English Poetry Since 1940.
Corcoran's account begins with the later Auden and the Eliot of the Four Quartets. His effective, compressed style becomes immediately apparent in comments like 'the portentous or pontifical is never altogether out of earshot in the final three Quartets' (6) or when he writes:
In its self-cancelling audacity it manifests, it may be, an exhaustion with style which is itself a new but, in the Eliot oeuvre, a terminal style; and its truest note is that of a melancholy serenity which bids farewell to its symbolist origins and sources, to that poetic of luminous intensity, pleading a recourse to other personal, familial, national and religious pieties and fidelities. (7)
The second chapter pairs MacNeice and Muir, observing how the former's Irishness 'might act as a major point of reference for a generation of Northern Irish writers preoccupied with matters of cultural identity' (16) and noting Muir's reluctance to use autobiographical material, with a useful reading of 'The Horses'. The third chapter explores David Jones and Basil Bunting in the context of a continuation of Modernist techniques, both writers' handling of religious tradition, and makes a shrewd comparison of Bunting and Wordsworth.
Three chapters cover the 1940s, with the discussion focused around the 'new Romanticism' of W. S. Thomas, Barker, and Dylan Thomas; the war poetry of Douglas and Lewis; and Stevie Smith and R. S. Thomas. Corcoran's account is suspicious of poets who 'play the Celtic card' in their "unironic singing robes' and there is some talk of a poetry of 'psychological regression' (42-3), Thomas being 'markedly a poet of the extraordinarily memorable individual line or two' (44). Corcoran's preference would seem to be with a poetry that is 'enmeshed in circumstance, time, place and society' (247), as can be seen in his interesting reading of 'A Refusal To Mourn'. He praises Graham's output as 'the finest contribution to post-war poetry' (47). The discussion of Douglas and Lewis draws useful distinctions between poetry of the two world wars, and there is some excellent commentary on the poems 'Canoe' and 'How To Kill', and the citation of the memorable 'War Baby' by Pamela Holmes. Smith and R. S. Thomas are characterized as 'poets of lonely singularity and distinction' (70).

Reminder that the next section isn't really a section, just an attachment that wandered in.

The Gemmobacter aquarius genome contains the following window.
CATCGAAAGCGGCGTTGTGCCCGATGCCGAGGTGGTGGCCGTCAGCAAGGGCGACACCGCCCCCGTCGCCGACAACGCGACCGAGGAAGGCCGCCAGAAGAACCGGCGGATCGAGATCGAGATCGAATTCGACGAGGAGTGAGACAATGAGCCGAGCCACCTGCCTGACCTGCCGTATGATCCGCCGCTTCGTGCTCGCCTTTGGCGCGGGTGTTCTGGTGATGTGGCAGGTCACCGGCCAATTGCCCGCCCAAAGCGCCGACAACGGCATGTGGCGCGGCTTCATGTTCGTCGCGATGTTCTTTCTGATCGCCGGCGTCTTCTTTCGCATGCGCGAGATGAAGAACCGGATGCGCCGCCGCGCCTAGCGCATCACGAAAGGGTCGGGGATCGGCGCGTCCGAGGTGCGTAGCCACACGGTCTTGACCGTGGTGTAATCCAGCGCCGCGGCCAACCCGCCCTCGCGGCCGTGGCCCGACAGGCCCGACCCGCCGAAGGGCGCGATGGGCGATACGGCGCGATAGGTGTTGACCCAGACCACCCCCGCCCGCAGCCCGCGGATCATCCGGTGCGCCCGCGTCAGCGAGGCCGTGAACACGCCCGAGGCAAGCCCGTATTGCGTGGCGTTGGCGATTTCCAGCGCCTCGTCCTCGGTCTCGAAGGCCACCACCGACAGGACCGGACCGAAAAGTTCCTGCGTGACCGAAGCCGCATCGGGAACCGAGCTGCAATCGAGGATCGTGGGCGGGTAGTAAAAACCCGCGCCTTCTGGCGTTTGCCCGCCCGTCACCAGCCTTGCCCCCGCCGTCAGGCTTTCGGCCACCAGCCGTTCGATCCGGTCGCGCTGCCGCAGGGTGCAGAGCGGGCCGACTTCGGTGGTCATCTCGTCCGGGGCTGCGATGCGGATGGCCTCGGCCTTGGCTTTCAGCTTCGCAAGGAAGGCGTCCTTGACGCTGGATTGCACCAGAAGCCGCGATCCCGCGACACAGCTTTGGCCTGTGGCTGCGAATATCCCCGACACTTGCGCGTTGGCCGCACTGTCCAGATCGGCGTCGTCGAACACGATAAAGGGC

The introduction to the 1950s starts with a telling comparison of 'Fern Hill' and 'I Remember, I Remember', and notes the 'pervasiveness in English mid-century writing of an educated ironic tone' (85). An account of Larkin concludes with an effective questioning of 'The Explosion'; Davie, Tomlinson and Gunn are discussed in chapter 8; Hughes and Hill are linked in chapter 9 in the way that they undermine 'the discourses of English civility and decorum' (114), the violence of Hughes's language perhaps being allowed to pass too easily. Succeeding chapters look at 'The Group', Dunn and Harrison, Prynne and Fisher, the poetry of Northern Ireland; Muldoon, Paulin, and Carson; some varieties of women's poetry; the Martian poetry of Raine and Reid; and the 'new narrative' poems of Fenton, Motion, Reading, and Morrison.
The book includes a number of sensitive close readings, and resists being pulled too far or fast into agreement with the claims of various schools or writers. The only real surprise is that Andrew Crozier's chilling support for poetry that treats the person 'as a site in which experience is to be acted out as conflict' (165) (italics mine) is left unchallenged by the critical intelligence that casts a demanding eye over Motion's poem about Anne Frank.
RICKY ROOKSBY Oxford
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|Publication:||Notes and Queries|
|Article Type:||Book Review|
|Date:||Mar 1, 1995|
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